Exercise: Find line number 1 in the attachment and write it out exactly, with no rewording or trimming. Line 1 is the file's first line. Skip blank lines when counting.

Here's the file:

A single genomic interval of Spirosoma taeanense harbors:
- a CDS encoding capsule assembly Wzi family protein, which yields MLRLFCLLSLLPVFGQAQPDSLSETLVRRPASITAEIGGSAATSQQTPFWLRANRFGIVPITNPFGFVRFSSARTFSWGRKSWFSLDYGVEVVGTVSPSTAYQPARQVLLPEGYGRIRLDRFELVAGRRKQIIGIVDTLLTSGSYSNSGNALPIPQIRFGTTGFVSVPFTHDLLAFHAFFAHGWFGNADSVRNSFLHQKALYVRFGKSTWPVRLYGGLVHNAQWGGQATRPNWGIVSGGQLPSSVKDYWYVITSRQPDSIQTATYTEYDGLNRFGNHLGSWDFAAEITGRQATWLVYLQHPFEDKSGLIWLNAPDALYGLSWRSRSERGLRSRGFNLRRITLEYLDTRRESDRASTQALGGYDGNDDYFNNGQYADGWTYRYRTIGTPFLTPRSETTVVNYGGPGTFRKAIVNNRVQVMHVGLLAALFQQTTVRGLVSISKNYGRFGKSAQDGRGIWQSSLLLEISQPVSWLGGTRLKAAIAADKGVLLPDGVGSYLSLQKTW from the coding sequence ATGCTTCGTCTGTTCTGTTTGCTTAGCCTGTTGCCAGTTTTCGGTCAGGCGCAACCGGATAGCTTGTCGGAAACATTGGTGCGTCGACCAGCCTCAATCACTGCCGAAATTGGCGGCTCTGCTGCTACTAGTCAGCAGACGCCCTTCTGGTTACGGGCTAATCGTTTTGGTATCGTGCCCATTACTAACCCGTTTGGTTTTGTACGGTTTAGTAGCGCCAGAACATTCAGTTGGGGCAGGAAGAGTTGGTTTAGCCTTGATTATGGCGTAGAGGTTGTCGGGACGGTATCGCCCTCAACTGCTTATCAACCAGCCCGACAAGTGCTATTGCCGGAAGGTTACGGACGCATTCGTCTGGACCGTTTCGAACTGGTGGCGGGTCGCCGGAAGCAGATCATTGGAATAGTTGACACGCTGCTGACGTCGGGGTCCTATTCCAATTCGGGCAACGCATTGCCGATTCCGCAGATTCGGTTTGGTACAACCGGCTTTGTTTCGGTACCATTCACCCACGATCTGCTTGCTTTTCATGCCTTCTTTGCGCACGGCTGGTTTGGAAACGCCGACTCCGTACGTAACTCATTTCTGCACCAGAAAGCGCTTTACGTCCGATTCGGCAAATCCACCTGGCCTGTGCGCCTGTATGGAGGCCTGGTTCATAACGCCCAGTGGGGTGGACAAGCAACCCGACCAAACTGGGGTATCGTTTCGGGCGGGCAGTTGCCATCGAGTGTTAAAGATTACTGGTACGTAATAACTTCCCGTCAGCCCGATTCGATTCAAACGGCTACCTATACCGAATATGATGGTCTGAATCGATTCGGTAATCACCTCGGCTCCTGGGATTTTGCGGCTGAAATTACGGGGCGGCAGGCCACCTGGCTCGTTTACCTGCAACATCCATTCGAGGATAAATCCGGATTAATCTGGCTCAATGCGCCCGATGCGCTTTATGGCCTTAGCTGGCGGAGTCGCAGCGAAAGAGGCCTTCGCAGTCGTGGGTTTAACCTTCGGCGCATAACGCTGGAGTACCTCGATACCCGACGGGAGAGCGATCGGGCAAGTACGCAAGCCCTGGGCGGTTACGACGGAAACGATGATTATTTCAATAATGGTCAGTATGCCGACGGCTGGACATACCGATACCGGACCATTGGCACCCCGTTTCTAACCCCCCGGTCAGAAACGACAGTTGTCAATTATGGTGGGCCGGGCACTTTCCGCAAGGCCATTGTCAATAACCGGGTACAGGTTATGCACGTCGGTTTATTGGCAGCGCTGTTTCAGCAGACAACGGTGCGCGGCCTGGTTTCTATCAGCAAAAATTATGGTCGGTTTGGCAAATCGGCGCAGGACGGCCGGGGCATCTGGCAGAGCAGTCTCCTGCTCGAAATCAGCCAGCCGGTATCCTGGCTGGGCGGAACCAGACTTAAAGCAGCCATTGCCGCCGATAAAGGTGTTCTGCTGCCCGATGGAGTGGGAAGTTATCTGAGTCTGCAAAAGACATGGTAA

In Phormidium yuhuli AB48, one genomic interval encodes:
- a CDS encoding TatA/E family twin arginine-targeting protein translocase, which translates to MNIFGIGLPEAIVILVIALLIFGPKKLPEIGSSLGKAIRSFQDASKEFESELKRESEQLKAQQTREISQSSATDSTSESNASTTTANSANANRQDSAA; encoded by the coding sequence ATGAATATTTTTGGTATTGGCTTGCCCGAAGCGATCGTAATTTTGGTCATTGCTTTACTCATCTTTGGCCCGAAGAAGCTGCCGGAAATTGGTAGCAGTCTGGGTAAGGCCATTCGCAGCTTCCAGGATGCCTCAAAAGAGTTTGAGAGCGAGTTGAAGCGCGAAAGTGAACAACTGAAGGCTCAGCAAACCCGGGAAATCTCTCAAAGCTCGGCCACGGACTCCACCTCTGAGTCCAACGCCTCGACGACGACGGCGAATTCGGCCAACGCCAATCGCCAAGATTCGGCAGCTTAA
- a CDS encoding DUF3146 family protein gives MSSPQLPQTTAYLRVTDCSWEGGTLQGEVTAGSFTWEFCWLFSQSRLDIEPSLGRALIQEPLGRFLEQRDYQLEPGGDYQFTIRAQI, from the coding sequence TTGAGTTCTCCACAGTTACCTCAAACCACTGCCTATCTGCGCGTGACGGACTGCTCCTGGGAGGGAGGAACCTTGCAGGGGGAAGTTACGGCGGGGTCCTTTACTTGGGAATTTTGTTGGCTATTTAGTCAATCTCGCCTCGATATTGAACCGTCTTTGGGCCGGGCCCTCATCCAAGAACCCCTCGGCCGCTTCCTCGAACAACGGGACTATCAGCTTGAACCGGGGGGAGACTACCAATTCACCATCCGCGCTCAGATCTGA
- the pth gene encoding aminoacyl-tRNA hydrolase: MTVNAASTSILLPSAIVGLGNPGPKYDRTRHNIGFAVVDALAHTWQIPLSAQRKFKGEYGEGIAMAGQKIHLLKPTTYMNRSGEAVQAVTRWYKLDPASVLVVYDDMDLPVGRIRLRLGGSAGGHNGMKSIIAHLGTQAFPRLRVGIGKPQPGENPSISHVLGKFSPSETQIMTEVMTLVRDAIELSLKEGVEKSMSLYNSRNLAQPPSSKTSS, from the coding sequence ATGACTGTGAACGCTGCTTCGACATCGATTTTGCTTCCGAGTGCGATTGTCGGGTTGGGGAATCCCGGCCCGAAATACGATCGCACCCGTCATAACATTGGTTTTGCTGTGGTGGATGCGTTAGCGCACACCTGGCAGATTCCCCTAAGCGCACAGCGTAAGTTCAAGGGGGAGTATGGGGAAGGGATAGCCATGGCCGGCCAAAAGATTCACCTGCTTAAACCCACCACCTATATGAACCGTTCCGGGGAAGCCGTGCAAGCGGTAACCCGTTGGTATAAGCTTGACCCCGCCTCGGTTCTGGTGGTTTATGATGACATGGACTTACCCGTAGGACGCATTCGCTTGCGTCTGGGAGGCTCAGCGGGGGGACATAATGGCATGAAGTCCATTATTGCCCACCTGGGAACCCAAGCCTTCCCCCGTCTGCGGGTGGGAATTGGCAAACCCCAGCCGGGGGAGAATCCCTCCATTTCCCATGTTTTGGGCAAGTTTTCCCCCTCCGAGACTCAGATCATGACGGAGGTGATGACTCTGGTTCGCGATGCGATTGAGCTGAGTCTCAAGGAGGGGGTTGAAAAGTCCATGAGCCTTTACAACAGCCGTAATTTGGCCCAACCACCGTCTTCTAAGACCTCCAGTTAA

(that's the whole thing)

A single genomic interval of Spirosoma taeanense harbors: